* Rouble claws back ground after early losses
* Poland's zloty boosted by ratings outlook upgrade
* EM stocks down after 1.5 percent falls in China
By Marc Jones
LONDON, April 16 (Reuters) - Nervousness about new Western sanctions on Russia kept the rouble and Moscow stocks on the back foot on Monday, while emerging markets were weak generally after the latest clamp-down on risky lending in China hit its markets.
A host of stories were unfolding, including Hong Kong dollar pressure, political strains in Kenya and Zambia, and a surprise ratings upgrade for Poland, but it was the swings in Russia that again dominated the markets' focus.
Relief that Western missiles fired at Syria at the weekend over a suspected poison gas attack had steered clear of Russia's troops, making any escalation less likely, was balanced by U.S. talk on Sunday of more sanctions and a sharp drop in oil prices.
The rouble had recovered most of its early losses against the dollar but was still slightly weaker against the euro, trading at 61.92 and 76.52 respectively.
Moscow's dollar-denominated RTS share index fell 0.6 percent to 1,098.26 points and the rouble-based MOEX index dropped 0.2 percent to 2,171.28 points.
Aluminium giant Rusal, which was the main victim of the latest sanctions, saw its shares shed another 6 percent too, though sovereign bond markets were notably calmer after their recent lurches.
"There are still a lot of uncertainties, there are still sanctions to come out and we don't know where it ends, but it feels like the market reaction was a little bit over done," Standard Life Aberdeen portfolio manager Viktor Szabo said.
"Thinking beyond the nuclear option of (sanctioning) sovereign debt, all the other options are uncomfortable for Russia but are probably manageable," he said, noting that the country's authorities could support firms hit by the sanctions.
Russia is eyeing retaliatory measures of its own. Deputy Foreign Minister Sergei Ryabkov was quoted on Monday as saying it would not delay adopting legislation allowing it to respond to U.S. sanctions.
In central Europe meanwhile, Poland's zloty hit an 8-week high against the euro after S&P Global unexpectedly lifted the outlook on the country's sovereign rating on Friday.
It added to hopes that Warsaw's relations with Brussels are improving after the lower house of parliament, the Sejm, approved moves last week aimed at addressing EU criticism about changes to its judicial system.
"Our decision to revise the outlook to positive from stable reflects our view that Poland's economic expansion will last longer than we had previously thought," S&P said after its rating move.
The Czech crown and the Hungarian forint also tested 10-week highs versus the euro though pressure remained on Turkey's lira. Its recent drop to an all-time low was a "negative" for its sovereign rating Moody's said on Monday.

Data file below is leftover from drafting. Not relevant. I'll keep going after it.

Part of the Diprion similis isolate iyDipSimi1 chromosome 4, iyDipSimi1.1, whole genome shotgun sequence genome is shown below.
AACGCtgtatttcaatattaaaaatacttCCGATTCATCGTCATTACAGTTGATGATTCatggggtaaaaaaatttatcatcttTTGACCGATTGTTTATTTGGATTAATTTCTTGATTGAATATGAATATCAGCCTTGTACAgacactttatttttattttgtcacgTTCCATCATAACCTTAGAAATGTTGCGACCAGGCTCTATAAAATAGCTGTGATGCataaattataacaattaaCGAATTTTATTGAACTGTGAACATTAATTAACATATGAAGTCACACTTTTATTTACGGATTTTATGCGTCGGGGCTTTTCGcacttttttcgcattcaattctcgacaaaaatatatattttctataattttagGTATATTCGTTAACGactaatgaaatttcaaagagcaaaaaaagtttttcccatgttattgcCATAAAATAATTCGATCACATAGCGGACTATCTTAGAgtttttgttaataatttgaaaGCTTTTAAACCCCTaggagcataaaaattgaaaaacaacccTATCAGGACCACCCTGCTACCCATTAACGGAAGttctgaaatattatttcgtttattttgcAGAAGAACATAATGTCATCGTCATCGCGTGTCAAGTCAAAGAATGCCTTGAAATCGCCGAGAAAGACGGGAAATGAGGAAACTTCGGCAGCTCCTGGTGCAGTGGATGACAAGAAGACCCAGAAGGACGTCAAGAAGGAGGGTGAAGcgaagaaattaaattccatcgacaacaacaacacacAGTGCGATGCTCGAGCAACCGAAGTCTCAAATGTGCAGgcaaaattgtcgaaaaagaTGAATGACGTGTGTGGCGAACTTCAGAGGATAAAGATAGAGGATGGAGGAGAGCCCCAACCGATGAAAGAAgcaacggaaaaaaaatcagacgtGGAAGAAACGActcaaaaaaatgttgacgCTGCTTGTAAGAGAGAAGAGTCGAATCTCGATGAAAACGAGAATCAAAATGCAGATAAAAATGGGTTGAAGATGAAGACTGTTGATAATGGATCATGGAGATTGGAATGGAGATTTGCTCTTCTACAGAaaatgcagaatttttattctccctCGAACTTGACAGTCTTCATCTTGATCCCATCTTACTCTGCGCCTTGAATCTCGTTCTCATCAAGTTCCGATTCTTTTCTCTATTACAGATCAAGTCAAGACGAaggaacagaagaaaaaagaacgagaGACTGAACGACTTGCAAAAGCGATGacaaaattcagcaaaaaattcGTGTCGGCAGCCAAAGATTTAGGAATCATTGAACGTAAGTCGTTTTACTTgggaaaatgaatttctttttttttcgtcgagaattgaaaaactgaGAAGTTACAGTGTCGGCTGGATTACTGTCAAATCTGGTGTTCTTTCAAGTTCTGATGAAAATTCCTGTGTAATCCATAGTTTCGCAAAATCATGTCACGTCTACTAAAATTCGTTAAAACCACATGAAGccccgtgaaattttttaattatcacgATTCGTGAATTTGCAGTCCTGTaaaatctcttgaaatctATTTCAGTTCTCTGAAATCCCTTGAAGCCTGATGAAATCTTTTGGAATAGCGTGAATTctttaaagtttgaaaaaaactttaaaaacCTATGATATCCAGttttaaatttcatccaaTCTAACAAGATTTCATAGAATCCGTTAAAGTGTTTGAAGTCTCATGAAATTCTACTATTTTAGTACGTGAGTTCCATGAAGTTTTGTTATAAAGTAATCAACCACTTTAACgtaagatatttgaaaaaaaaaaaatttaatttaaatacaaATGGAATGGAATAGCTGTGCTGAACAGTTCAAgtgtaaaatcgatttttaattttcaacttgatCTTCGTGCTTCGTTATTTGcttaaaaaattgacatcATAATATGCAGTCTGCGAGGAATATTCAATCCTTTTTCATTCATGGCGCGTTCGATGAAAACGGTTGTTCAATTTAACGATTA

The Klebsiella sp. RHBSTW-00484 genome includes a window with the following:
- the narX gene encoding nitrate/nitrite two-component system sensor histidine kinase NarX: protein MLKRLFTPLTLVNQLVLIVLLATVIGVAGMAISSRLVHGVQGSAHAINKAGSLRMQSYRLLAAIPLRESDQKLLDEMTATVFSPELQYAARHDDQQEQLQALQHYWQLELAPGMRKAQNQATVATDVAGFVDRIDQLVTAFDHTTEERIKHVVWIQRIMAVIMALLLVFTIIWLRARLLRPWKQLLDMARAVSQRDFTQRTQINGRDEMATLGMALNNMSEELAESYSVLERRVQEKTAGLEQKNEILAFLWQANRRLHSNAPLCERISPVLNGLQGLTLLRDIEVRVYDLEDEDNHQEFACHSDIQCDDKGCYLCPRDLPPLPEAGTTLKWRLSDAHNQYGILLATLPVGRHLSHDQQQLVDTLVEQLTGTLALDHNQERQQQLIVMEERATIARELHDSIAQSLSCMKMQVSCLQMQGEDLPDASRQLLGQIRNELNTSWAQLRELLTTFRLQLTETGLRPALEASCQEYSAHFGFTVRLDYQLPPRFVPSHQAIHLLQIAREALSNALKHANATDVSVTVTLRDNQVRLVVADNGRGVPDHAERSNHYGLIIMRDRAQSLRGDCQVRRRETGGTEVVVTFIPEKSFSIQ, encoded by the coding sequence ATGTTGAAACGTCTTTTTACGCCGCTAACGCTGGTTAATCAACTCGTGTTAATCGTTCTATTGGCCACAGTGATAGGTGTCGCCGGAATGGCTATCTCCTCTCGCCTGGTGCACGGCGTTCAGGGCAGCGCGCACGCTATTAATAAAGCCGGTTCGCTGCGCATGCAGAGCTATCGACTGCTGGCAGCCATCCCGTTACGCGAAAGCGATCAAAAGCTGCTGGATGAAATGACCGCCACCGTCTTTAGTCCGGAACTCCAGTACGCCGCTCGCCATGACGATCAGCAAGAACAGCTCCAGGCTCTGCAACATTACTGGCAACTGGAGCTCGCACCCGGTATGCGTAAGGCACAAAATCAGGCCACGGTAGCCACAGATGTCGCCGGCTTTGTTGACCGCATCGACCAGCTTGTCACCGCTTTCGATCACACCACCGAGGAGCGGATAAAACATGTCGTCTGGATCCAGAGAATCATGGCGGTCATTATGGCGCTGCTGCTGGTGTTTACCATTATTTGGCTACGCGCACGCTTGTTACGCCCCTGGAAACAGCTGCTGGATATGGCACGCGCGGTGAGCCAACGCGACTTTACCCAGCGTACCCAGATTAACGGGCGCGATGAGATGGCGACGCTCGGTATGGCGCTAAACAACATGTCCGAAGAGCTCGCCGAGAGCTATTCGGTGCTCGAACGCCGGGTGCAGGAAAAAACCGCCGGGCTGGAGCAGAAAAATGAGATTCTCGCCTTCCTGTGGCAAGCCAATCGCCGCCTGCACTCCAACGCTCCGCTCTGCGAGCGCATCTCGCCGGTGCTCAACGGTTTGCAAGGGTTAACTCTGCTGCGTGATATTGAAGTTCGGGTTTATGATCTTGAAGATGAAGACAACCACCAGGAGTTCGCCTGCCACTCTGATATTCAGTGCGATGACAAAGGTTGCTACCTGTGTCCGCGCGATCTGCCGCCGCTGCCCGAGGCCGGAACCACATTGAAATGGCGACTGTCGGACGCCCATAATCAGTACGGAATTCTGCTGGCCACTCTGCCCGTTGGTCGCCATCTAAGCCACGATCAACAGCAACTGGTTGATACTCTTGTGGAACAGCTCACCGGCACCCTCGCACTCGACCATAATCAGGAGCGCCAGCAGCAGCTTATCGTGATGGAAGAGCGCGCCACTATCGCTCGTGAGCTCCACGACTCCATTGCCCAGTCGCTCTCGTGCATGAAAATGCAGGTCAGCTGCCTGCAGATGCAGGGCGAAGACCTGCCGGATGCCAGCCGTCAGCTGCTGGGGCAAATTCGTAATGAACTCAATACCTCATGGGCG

It had also been a mixed day for Asia's main markets.
China's major stock indexes posted their worst day for three weeks on worries that slowing credit growth and tightening regulation will start to weigh on the economy this year.
The blue-chip CSI300 index ended down 1.6 percent at 3,808.86, led by real estate and banking firms , while the Shanghai Composite Index slid 1.5 percent to 3,110.65 points.
First-quarter Chinese GDP data on Tuesday is expected to show the economy carried most of its growth momentum from last year into early 2018. Analysts predict an expansion of 6.7 percent on-year, only marginally softer than the 6.8 percent reported in the fourth quarter.
That resilience could give authorities' confidence to intensify their regulatory crackdown, now in its second year.
There was also plenty to digest in sub-Saharan Africa.
Kenya's currency held its ground after three election board commissioners announced their resignation, citing failure of the body's leadership and dysfunction in the organisation.
One of the three officials was the vice chairman of the body. The commission was frequently at the centre of controversy during Kenya’s extended election season last year, in which about 100 people were killed.
"The institution has continued to be dysfunctional, with arbitrary decision-making, leaking of internal documents ... and pursuing of personal interests," they said in a statement.
Zambia's bonds, which have fallen in recent weeks, were in also in focus after its finance minister sent a lengthy statement rebuffing claims that its foreign debt may be higher than stated.
In the statement it said the International Monetary Fund (IMF) had not Zambia undertake an independent debt audit and that it had also not defaulted on any of its eurobond payments.
"There have been insinuations in some quarters that the IMF requested the Zambian government to carry out an independent audit of its debt. We are not aware of such a request," Finance Minister Margaret Mwanakatwe said.
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